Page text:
“We will still have those conversations to see if we can do that this year,” she said. 

But she has some concerns about setting up a new regulated marketplace at a time when the government is already extended because of Covid-19. The legislation would require creating a new body, the Cannabis Control Board, to regulate the new market.

“It is something that is demanding a lot of state government in setting up a new entity, and state government is running at capacity right now,” Johnson said. 

The control board’s operating expenses would be about $1 million per year; Johnson noted that setting up a legal pot market would require temporary deficit spending at a time when the state is already facing wide budget gaps.

According to the Joint Fiscal Office, legal marijuana sales wouldn’t bring in enough revenue to offset the operating costs of overseeing the market for three years. The House speaker said that a possible fix to this problem could be pushing back the marketplace’s roll-out.

Act 250 reform

Before the pandemic, lawmakers in the House passed a major reform of Vermont’s land use law, Act 250. House lawmakers worked for more than a year before passing the legislation. 

Sen. Chris Bray, D-Addison, the chair of the Senate Natural Resources Committee, where the legislation has been sent, said that it’s possible that if the Senate doesn’t have enough time to review the entirety of the House’s work, it could pass a portion of the reform package. 

“It may be that we can distill out of that larger bill something meaningful to move forward and make progress on,” Bray said. 

At the same time, he said that he doesn’t want to rush the Senate’s work on the bill. 

“Act 250 is a foundational piece of law that has influenced literally how Vermont has grown and developed for a half century. So if we are short of time, we won’t move a bill that we can’t carefully vet,” he said.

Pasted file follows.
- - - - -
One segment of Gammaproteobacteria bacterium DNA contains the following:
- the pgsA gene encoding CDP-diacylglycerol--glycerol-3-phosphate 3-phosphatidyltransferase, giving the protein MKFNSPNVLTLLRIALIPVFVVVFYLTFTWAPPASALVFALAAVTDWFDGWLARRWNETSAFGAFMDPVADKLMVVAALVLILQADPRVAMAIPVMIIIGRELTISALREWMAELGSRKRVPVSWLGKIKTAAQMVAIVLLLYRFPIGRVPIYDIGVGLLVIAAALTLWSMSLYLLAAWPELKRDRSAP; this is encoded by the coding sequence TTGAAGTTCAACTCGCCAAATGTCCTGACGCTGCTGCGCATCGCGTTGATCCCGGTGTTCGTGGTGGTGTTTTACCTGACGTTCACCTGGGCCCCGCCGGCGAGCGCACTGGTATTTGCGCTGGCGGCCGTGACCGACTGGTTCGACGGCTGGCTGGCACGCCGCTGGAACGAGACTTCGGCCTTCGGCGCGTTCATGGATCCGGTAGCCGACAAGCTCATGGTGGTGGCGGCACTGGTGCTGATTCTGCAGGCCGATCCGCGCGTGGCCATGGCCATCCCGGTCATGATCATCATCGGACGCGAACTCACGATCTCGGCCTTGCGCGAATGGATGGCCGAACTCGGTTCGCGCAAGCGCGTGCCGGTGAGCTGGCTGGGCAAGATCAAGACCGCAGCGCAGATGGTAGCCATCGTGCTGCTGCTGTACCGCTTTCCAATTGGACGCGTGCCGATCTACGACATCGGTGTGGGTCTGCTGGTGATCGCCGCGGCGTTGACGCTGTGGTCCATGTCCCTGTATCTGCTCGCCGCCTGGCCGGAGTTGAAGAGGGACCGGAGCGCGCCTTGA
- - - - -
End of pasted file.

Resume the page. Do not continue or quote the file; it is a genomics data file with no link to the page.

“It’s like development DNA of the state of Vermont — you should be very careful in messing around with the genome,” Bray said. 

Climate change 

Democratic leaders had also teed up a series of climate change bills before Covid-19 struck. 

One of the bills, the “Global Warming Solutions Act,” which passed the House in February, would mandate that the state meet strict carbon emissions reduction targets. 

Bray hopes his committee will be able to move the legislation, but said that it will come down to timing. 

“What I want to make sure is that we have, before we dig into it, that we know we have enough time to do proper work on it,” Bray said. The Senate has also been working on a bill, S.267, that would require utilities to buy 100% of their electricity from renewable sources by 2030.

For the first time since the Covid-19 emergency began, the Senate took up climate change legislation last week. 

In a vote on Thursday, senators approved S.337, legislation that would give electric efficiency utilities the flexibility to spend some of their funds on transportation and heating efficiency projects. 

Senators also greenlighted S.175, which requires Vermont to develop a statewide climate change response plan by the end of the year. 

Kit Norton contributed reporting. 

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Xander Landen

About Xander

Xander Landen is VTDigger's political reporter. He previously worked at the Keene Sentinel covering crime, courts and local government. Xander got his start in public radio, writing and producing stories for NPR affiliates including WBUR in Boston and WNYC in New York. While at WNYC, he contributed to an award-winning investigation of how police departments shield misconduct records from the public. He is a graduate of Tufts University and his work has also appeared in PBS NewsHour and The Christian Science Monitor.

Email: [email protected]